Paper Mario-style gameplay starring an oven-baked hero.
I recently had the opportunity to play a Steam demo of Adventure RPG Born of Bread, and from the opening moments, the Paper Mario inspiration is unmistakable. The 1 to 2-hour demo took me through the start of the game and up until the completion of the first major mission, rescuing Papa Baker, the man responsible for bringing protagonist flour golem Loaf to life. The world is full of color and characters to interact with, in addition to sidequests to undertake and secrets to uncover. In my brief time with the game, it’s hard to deny the appeal, and fans of Mario-themed RPGs and indies like Bug Fables should keep their eyes squarely locked on Born of Bread.
After emerging from an oven in the Royal Castle, Loaf meets the man responsible for baking him to life and then has free reign to explore the kitchen and other parts of the castle. Shortly after, a group looking set to function as the primary villains show up to snatch a treasure known as the Sunshard, and the result is Papa Baker and Loaf being blown out of the castle only to land in a nearby forest. Making their way back allows Loaf to learn the ins and outs of combat in addition to meeting your first companion character, Lint. After being accused of causing the castle explosion, Papa Baker is apprehended and the first major story quest unfolds, with Loaf needing to prove his father’s innocence. There’s an effective sense of pacing early on, and a helpful notebook in the menus that shows what objective(s) you’re working towards.
Born of Bread employs an effective sense of humor and a vibrant color palette to make both the heavily populated and more solitary spaces both feel enjoyable to explore and interact with. Light platforming is required to traverse the different environments, including a mine, a crystal cavern, a forest village, and a dark, water-filled passageway, but most of these places were fairly straightforward with just a few treasures and collectables off the beaten path. Enemies you come across will attempt to run into you to initiate combat, but you can also smack them with your ladle to get an extra bit of damage in before the fight starts. In the town area surrounding the castle, you encounter an office filled with heroes, and a misfit among their rank ends up joining your party as a “Saver,” who has the job of recording your progress (and even pops out at save points to facilitate this).
The turn-based combat features timed attacking and defending, with Loaf and his companion (Lint for this demo) taking their turns before each of the opponents had a chance to act. Besides a basic attack, Loaf could perform a slicing sickle move to the first enemy in the row or toss a pickaxe at any enemy on the battlefield. The pickaxe was particularly effective against rock-like enemies, but it was costly to use in terms of weapon points (WP). The timing component for many of the attacks involved starting and stopping a meter at a particular spot, and it’s also possible to miss entirely if you fail completely in your timing. Loaf also has a move to bolster his defense (which requires spending from another meter, RP), and it’s funny and a bit weird to see enemies attack you as part of the move, with its effectiveness based on how well you time your defending of these blows. The combat felt a little bit slow until I unlocked a move with Lint that could hit every enemy in a row, and stat gains only seem to come in the form of increasing health, WP, or RP after a level up. You can equip weapons you find to give you new moves and slot in objects called Boons to raise your stats, but I didn’t come across any to reduce damage received or improve my damage output, at least in the demo.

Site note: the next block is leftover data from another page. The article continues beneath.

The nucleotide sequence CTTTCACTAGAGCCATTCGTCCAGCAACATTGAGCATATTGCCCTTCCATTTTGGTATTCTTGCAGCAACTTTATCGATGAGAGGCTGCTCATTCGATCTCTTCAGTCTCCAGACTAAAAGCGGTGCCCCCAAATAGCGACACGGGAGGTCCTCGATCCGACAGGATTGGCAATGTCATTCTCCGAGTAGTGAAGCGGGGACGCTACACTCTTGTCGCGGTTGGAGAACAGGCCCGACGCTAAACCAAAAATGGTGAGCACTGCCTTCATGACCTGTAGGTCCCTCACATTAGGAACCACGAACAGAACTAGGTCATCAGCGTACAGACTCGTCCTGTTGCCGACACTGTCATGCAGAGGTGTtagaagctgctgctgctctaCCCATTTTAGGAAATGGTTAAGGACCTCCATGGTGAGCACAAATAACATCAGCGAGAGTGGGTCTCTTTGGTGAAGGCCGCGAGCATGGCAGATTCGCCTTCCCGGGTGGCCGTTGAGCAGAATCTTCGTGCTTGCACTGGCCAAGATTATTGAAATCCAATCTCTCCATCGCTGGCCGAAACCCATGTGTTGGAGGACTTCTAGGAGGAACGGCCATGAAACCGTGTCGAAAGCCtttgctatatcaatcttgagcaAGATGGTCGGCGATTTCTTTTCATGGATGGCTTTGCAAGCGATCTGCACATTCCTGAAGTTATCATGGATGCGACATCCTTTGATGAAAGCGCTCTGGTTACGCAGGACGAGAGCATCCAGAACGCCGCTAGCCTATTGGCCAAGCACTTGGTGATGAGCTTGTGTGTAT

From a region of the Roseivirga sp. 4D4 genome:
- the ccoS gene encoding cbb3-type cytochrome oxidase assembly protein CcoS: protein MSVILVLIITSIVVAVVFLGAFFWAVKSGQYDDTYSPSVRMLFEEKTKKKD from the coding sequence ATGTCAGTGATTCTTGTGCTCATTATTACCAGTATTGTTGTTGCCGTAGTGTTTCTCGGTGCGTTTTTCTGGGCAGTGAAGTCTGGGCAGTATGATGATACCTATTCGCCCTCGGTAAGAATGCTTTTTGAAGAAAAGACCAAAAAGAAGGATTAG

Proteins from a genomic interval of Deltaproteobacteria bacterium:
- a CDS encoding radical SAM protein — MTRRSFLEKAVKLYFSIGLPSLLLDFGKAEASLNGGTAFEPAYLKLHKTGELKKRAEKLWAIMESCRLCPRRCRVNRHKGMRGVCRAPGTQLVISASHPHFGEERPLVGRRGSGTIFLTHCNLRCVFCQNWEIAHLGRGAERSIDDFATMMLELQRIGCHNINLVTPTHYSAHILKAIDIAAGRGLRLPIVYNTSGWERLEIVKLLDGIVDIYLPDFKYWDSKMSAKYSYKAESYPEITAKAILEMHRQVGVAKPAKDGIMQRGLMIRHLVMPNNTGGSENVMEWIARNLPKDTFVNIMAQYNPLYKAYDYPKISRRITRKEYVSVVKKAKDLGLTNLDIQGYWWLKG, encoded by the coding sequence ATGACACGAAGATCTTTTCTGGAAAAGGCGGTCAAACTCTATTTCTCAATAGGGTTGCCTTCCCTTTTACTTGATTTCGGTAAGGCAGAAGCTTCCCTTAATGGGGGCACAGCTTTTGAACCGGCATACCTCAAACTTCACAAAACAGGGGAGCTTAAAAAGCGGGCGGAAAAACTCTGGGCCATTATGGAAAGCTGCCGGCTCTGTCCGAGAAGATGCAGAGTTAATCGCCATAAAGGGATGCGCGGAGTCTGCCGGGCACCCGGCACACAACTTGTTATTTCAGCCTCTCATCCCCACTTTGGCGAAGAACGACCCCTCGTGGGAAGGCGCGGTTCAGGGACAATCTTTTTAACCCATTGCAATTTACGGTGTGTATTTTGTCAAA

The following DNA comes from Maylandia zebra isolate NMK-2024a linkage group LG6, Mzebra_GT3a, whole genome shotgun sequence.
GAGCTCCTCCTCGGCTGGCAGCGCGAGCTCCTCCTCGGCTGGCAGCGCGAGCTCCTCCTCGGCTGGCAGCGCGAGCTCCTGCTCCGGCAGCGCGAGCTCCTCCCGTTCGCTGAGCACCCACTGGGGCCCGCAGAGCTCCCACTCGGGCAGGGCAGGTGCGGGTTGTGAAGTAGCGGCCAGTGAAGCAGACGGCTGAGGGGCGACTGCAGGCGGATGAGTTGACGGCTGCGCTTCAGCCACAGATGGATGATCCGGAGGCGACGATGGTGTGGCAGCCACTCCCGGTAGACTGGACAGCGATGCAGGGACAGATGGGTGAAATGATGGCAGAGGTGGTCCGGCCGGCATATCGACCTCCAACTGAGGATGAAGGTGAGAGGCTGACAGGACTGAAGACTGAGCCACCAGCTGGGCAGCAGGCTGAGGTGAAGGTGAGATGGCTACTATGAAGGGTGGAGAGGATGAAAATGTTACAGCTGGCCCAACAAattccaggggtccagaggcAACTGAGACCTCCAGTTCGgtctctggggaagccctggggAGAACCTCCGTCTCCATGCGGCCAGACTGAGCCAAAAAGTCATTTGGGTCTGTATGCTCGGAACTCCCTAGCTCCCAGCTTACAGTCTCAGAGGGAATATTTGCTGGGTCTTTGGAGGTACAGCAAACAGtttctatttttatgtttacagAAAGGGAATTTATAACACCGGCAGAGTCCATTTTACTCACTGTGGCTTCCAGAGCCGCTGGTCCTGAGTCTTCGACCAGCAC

What impressed me the most about Born of Bread was the way in which the explorable areas had a lot of depth to them. Instead of being dominated by west-to-east movement and flatter rooms and environments, the interior spaces in particular had a lot of north-to-south navigation room. Tying into this is just how detailed and bright all of the objects and backgrounds look, almost like a cartoon that’s come to life. There’s less of a sense of a book or pop-up book flipping pages and more one of fully realized 3D spaces, making exploration and traversal more engaging. I’m really eager to see more of this world and encounter more of its citizens in the full game.
Born of Bread doesn’t yet have a release date, but it is coming to Switch soon and we’ll find out exactly when budding bakers will be able to get their oven mitts on the game shortly, as we've been assured it's still on track for a 2023 release. So far, I’m intrigued by the environments and characters I encountered and hoping the Switch version holds up enough to make for an enjoyable experience.